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Walking to Transit on Capitol Hill

Note from SNG Executive Director Gordon Padelford: People who live on Capitol Hill love to walk and they love to take transit. Thanks to the hard work of Central Seattle Greenways, it’s going to soon be easier to do both. Creating safe routes so that people can walk and bike to transit lines and hubs is a strategy that we’re working on with our local groups across the city.

By David Seater, co-leader of Central Seattle Greenways:

The East-West John/Thomas Street corridor across Capitol Hill is a key street for accessing transit, hosting Metro’s frequent routes 8 and 10, and providing a direct connection to Sound Transit’s Capitol Hill Station. Unfortunately, today the corridor is difficult and dangerous for people on foot to cross at the many intersections lacking traffic lights. Along the corridor parked cars near intersections make visibility poor so many people driving fail to yield to people walking across the unmarked crosswalks. John and Thomas are wide streets, leading to high vehicle speeds and long crossing distances. This makes it hard to access bus stops along the corridor and to travel north-south across the corridor to the many parks, businesses, and homes on Capitol Hill.

Trying to Walk Across E John St

In 2016, we proposed installing curb bulbs at the unsignalized intersections along the corridor in order to reduce crossing distances, improve visibility for people attempting to cross, and lower vehicle speeds. We won funding for these improvements when the Levy to Move Seattle Oversight Committee selected this project through SDOT’s Neighborhood Street Fund (NSF) program, noting that the corridor had the highest collision rate of all the projects being considered. The NSF program operates on a three year cycle. Projects were selected in 2016, continue through the design process in 2017, and will be constructed in 2018.

Working collaboratively with SDOT, we arrived at a design that fit within the $1 million scope of NSF project while still providing safety improvements at every unsignalized intersection along the one mile corridor from Broadway to 23rd Ave E. In general, the design provides concrete curb bulbs at all four corners of every intersection that includes a bus stop, while using less expensive flex-posts and paint to create curb bulbs at the other intersections. Early in the process, a separate Neighborhood Park & Street Fund project was folded into the design to include a flashing crosswalk beacon at E John St & 10th Ave E.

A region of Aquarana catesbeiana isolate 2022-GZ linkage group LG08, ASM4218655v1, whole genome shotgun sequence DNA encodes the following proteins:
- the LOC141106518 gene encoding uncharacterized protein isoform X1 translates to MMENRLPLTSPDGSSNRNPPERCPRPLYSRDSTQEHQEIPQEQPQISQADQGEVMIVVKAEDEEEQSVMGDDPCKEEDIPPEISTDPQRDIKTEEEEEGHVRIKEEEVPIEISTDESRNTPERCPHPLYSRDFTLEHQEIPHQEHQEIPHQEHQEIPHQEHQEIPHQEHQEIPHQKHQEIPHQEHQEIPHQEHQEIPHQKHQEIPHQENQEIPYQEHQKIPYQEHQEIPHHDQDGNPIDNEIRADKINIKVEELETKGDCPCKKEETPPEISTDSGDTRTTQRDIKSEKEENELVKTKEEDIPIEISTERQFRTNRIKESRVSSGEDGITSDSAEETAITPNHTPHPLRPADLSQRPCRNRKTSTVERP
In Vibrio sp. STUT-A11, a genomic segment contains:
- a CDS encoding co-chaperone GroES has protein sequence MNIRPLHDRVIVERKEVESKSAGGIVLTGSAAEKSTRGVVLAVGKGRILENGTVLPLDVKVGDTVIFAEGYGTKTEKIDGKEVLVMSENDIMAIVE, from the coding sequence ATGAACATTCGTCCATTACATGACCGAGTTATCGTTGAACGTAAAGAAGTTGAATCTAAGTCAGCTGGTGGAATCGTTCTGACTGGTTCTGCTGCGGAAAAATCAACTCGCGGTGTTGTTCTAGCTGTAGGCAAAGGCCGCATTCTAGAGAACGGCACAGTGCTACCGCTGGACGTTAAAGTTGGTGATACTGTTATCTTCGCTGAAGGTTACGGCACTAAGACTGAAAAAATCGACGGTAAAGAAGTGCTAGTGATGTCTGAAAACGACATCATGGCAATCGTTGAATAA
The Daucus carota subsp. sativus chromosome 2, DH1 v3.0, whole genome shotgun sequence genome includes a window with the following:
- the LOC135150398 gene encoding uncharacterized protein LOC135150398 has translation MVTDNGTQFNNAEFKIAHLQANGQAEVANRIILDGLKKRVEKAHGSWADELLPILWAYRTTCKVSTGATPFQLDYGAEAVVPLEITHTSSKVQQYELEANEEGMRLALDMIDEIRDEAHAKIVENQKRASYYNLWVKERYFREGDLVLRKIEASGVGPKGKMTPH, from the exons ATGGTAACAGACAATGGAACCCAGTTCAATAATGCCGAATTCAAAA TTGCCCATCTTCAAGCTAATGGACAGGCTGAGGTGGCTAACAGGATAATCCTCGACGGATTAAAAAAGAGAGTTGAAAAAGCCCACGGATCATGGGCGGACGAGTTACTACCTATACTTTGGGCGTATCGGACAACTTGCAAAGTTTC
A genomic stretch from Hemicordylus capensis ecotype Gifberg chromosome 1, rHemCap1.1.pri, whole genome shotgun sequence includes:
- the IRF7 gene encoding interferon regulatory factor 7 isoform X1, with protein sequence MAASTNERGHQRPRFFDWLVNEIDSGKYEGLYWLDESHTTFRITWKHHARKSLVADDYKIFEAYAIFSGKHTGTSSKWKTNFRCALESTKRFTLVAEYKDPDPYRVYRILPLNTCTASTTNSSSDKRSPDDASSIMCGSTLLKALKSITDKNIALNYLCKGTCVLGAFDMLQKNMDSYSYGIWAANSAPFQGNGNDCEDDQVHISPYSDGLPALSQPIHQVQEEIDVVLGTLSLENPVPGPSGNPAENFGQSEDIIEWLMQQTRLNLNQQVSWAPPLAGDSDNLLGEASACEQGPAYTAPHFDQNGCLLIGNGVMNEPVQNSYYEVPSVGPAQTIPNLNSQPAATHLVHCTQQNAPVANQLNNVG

image of improvements

SDOT also coordinated with King County Metro, which was planning improvements in the corridor for route 8. Metro joined the project as a funding partner, increasing the scope of the project to relocate the westbound bus stop at Broadway to be nearer the light rail station entrance and adding large bus bulbs at E Olive Way & Summit Ave E, E John St & 10th Ave E, and E Thomas St at 16th Ave E and 19th Ave E. As the design process continues, the team is hopeful that there will be sufficient funding to include concrete curb bulbs at E Thomas St & 18th Ave E, proposed as a crossing for the future Central Ridge Neighborhood Greenway.

Most recently, SDOT announced that they’ll be installing a left-turn signal at the busy intersections of E Olive Way / E John St & Broadway E. This is a fantastic development that will help make this dangerous and confusing intersection a safer place for people walking, biking, taking transit, or driving, and supports the 2017 SNG priority for District 3, addressing some of the difficulties that Central Seattle Greenways identified in our 2016 audit of the station area.
We look forward to continuing to work with SDOT as the design for this corridor is finalized and construction begins next year.

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